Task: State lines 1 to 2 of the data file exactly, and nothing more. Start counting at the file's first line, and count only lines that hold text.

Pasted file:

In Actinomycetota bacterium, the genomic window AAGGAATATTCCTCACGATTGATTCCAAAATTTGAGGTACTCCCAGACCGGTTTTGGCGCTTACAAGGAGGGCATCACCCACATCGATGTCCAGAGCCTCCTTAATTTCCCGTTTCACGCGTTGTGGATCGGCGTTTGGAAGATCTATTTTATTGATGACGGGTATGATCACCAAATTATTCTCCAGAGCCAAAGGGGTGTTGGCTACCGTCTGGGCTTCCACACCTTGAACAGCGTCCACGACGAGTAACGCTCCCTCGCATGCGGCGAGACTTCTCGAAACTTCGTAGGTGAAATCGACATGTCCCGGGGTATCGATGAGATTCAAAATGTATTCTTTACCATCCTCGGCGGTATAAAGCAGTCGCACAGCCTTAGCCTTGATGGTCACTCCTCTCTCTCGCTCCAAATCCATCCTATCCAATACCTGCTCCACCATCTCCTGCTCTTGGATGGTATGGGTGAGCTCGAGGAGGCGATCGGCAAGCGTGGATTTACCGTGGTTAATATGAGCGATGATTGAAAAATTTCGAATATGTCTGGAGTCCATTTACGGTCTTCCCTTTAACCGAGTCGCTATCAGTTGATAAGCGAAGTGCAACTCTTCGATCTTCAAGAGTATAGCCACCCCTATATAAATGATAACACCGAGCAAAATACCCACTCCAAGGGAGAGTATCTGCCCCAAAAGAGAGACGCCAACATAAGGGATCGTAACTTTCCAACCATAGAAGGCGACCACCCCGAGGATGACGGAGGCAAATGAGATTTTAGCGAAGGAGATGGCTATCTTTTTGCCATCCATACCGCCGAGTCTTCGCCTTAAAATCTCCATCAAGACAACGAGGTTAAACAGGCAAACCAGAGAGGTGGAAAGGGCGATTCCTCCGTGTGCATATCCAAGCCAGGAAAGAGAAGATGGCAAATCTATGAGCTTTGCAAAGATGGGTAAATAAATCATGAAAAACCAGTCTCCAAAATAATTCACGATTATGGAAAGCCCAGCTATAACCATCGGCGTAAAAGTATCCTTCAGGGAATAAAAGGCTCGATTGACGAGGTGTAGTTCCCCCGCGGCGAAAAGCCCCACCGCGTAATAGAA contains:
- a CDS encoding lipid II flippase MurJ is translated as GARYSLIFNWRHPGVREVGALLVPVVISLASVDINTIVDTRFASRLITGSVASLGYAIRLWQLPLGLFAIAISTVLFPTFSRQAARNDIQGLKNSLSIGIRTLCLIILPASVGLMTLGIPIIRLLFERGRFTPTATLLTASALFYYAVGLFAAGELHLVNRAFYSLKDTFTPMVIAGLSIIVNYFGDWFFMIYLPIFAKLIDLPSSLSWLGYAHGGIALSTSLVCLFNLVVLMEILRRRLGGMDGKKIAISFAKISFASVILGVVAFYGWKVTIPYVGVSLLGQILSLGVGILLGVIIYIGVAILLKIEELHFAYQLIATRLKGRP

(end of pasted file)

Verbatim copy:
In Actinomycetota bacterium, the genomic window AAGGAATATTCCTCACGATTGATTCCAAAATTTGAGGTACTCCCAGACCGGTTTTGGCGCTTACAAGGAGGGCATCACCCACATCGATGTCCAGAGCCTCCTTAATTTCCCGTTTCACGCGTTGTGGATCGGCGTTTGGAAGATCTATTTTATTGATGACGGGTATGATCACCAAATTATTCTCCAGAGCCAAAGGGGTGTTGGCTACCGTCTGGGCTTCCACACCTTGAACAGCGTCCACGACGAGTAACGCTCCCTCGCATGCGGCGAGACTTCTCGAAACTTCGTAGGTGAAATCGACATGTCCCGGGGTATCGATGAGATTCAAAATGTATTCTTTACCATCCTCGGCGGTATAAAGCAGTCGCACAGCCTTAGCCTTGATGGTCACTCCTCTCTCTCGCTCCAAATCCATCCTATCCAATACCTGCTCCACCATCTCCTGCTCTTGGATGGTATGGGTGAGCTCGAGGAGGCGATCGGCAAGCGTGGATTTACCGTGGTTAATATGAGCGATGATTGAAAAATTTCGAATATGTCTGGAGTCCATTTACGGTCTTCCCTTTAACCGAGTCGCTATCAGTTGATAAGCGAAGTGCAACTCTTCGATCTTCAAGAGTATAGCCACCCCTATATAAATGATAACACCGAGCAAAATACCCACTCCAAGGGAGAGTATCTGCCCCAAAAGAGAGACGCCAACATAAGGGATCGTAACTTTCCAACCATAGAAGGCGACCACCCCGAGGATGACGGAGGCAAATGAGATTTTAGCGAAGGAGATGGCTATCTTTTTGCCATCCATACCGCCGAGTCTTCGCCTTAAAATCTCCATCAAGACAACGAGGTTAAACAGGCAAACCAGAGAGGTGGAAAGGGCGATTCCTCCGTGTGCATATCCAAGCCAGGAAAGAGAAGATGGCAAATCTATGAGCTTTGCAAAGATGGGTAAATAAATCATGAAAAACCAGTCTCCAAAATAATTCACGATTATGGAAAGCCCAGCTATAACCATCGGCGTAAAAGTATCCTTCAGGGAATAAAAGGCTCGATTGACGAGGTGTAGTTCCCCCGCGGCGAAAAGCCCCACCGCGTAATAGAA contains:
- a CDS encoding lipid II flippase MurJ is translated as GARYSLIFNWRHPGVREVGALLVPVVISLASVDINTIVDTRFASRLITGSVASLGYAIRLWQLPLGLFAIAISTVLFPTFSRQAARNDIQGLKNSLSIGIRTLCLIILPASVGLMTLGIPIIRLLFERGRFTPTATLLTASALFYYAVGLFAAGELHLVNRAFYSLKDTFTPMVIAGLSIIVNYFGDWFFMIYLPIFAKLIDLPSSLSWLGYAHGGIALSTSLVCLFNLVVLMEILRRRLGGMDGKKIAISFAKISFASVILGVVAFYGWKVTIPYVGVSLLGQILSLGVGILLGVIIYIGVAILLKIEELHFAYQLIATRLKGRP